Once you have variable annuities (VAs) explained, you may find that this option deserves a place in your portfolio. VAs give you the option to select from sub-accounts, similar to mutual funds. The rate of return offered by a variable annuity depends on sub-account -- stock, bond, or funds you choose and how those investment sectors perform. The company does not assure any returns on the investment (although newer contracts do have such riders). Furthermore, you could risk losing as well as VAs are classified as securities and regulated by the Securities and Exchange Commission.
There are a wide variety of features offered by different variable annuity companies. You need to keep the following aspects in mind before making the investment choice and having these feature of annuities explained will be helpful.
Liquidity and Early Withdrawals features of annuities explained
Deferred variable annuities are long-term investments. If you need to liquidate your investment, you could end up with a loss. A lot of variable annuities impose surrender charges if distributions are made within a specified period of time, which can range from six to eight years. Besides, withdrawals made prior to the investor becoming 59½-years-old are normally levied an IRS 10% tax penalty.
Income and Surrender Charges on annuities explained
Nearly all variable annuities levy an asset-based sales charge or perhaps a surrender charge (there are no-load annuities that do not have surrender charges). The amount charged is reduced and are eventually done aside with if you hold the contract until the end of the term. For instance, your surrender charge could be as high as 7% within the first year and reduce by 1% annually until it becomes zero.
Charges and Expenses of variable annuities explained
Apart from surrender charges, many variable annuities charge a number of fees and assign expenses for instance:
• Mortality and expense risk charges. The particular insurance company levy's these charges to cover the expense related to guaranteed death benefits, annuity payout options that provide life-long income, and guaranteed caps on administrative charges.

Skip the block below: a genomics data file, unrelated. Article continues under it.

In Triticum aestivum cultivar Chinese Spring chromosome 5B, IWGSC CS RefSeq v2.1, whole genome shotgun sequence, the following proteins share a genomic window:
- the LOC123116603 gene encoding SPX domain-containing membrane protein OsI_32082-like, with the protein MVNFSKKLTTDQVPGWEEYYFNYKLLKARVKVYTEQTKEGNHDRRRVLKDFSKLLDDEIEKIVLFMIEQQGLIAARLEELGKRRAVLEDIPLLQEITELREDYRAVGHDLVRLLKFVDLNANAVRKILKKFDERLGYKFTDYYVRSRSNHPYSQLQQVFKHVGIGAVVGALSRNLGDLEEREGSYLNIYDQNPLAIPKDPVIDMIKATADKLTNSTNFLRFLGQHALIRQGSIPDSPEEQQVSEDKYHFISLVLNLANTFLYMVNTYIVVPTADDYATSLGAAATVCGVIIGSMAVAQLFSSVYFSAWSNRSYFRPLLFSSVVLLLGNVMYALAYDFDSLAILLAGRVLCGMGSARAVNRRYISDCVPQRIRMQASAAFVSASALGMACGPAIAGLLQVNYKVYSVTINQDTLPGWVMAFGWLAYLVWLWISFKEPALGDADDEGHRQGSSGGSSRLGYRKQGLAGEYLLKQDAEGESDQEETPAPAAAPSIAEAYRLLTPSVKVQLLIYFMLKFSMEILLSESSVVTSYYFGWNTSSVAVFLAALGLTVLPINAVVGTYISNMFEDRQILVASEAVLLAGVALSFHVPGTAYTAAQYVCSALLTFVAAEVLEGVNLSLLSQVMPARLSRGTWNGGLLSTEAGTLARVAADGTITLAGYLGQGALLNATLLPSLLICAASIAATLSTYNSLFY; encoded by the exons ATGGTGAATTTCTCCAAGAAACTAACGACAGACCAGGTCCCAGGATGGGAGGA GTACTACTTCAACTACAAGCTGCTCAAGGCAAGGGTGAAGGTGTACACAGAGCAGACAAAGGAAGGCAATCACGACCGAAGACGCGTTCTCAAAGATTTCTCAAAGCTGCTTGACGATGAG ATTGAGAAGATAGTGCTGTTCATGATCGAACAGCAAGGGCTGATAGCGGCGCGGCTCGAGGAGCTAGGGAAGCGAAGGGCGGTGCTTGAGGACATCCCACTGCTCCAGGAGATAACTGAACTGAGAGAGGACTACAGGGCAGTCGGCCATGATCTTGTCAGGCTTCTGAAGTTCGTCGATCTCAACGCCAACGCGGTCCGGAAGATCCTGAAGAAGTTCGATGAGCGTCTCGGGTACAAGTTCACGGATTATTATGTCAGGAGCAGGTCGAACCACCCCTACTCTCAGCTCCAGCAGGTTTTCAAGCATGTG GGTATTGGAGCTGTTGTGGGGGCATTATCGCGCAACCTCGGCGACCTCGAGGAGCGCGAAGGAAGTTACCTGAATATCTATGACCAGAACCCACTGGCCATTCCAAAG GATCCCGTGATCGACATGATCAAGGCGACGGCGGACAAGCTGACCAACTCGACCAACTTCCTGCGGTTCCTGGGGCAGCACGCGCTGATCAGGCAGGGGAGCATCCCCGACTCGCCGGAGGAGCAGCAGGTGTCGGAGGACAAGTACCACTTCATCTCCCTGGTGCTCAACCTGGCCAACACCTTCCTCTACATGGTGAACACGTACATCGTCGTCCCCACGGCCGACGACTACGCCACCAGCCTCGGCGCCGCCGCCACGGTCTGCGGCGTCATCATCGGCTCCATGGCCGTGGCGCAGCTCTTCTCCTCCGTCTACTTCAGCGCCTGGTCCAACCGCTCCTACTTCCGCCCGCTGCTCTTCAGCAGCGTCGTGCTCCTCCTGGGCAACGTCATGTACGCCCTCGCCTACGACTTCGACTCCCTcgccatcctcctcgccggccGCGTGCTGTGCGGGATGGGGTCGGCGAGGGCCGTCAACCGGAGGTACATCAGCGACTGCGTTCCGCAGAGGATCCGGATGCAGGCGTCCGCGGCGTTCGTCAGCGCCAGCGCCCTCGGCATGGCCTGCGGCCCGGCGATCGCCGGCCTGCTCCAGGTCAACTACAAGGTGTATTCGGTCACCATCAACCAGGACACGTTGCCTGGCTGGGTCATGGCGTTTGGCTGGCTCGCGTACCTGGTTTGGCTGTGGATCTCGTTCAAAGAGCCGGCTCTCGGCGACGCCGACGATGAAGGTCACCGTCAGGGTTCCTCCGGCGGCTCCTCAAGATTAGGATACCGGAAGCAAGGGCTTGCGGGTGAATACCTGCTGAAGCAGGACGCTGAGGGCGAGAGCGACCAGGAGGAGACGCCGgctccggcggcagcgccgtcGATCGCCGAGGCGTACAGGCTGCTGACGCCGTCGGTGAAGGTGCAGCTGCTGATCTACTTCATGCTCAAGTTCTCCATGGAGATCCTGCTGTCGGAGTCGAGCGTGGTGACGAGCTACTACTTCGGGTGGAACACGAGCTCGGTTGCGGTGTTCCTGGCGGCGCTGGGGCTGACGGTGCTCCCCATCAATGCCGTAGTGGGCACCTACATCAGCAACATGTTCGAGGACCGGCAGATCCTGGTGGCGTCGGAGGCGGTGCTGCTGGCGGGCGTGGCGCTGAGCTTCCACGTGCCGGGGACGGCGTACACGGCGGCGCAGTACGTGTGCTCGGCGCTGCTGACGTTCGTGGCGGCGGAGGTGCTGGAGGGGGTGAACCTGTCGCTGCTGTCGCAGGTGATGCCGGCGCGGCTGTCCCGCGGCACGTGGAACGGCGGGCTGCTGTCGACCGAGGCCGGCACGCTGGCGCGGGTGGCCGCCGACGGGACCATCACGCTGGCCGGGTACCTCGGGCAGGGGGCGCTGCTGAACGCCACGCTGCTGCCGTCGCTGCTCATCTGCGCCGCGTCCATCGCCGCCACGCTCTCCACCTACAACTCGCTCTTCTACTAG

• Administrative fees that pay for record-keeping and related administrative expenses.
• Underlying fund costs that relate to the investment sub-accounts; and
• Charges for specific features or riders. These types of could include stepped-up death benefits, a guaranteed minimum income withdrawal, and long-term health insurance.
The annual costs can add up to 2% or more from the value of the annuity. As every single benefit of variable annuities explained is charged independently, you need to be sure you want the options offered before opting for the actual investment. It's all disclosed in the prospectus, which unfortunately, few people read.
Taxes on variable annuities explained
Though earnings which are retained in variable annuities are tax-deferred, the income and gains withdrawn is going to be assessed with your income and taxed accordingly. These kinds of earnings are not considered capital gains for purposes of figuring out taxes due but rather as ordinary income.
Other features of variable annuities explained
Bonus Breaks - A lot of variable annuities provide bonus breaks that add a specified portion to the invested amount. Your credits usually range from 1% to 5% for every premium payment made. However, reward credits come at a cost. As a way to fund them, insurance companies normally evy high mortality and expense fees and impose long surrender charge periods.
Guaranteed riders--these riders, which come at an extra costs can guarantee, as an example, that your annuity will earn a set minimum rate of return (e.g. 6%) as long as you hold it for 10 years and then take income
Now that you have had variable annuities explained, you may want to talk to a financial advisor about the specifics.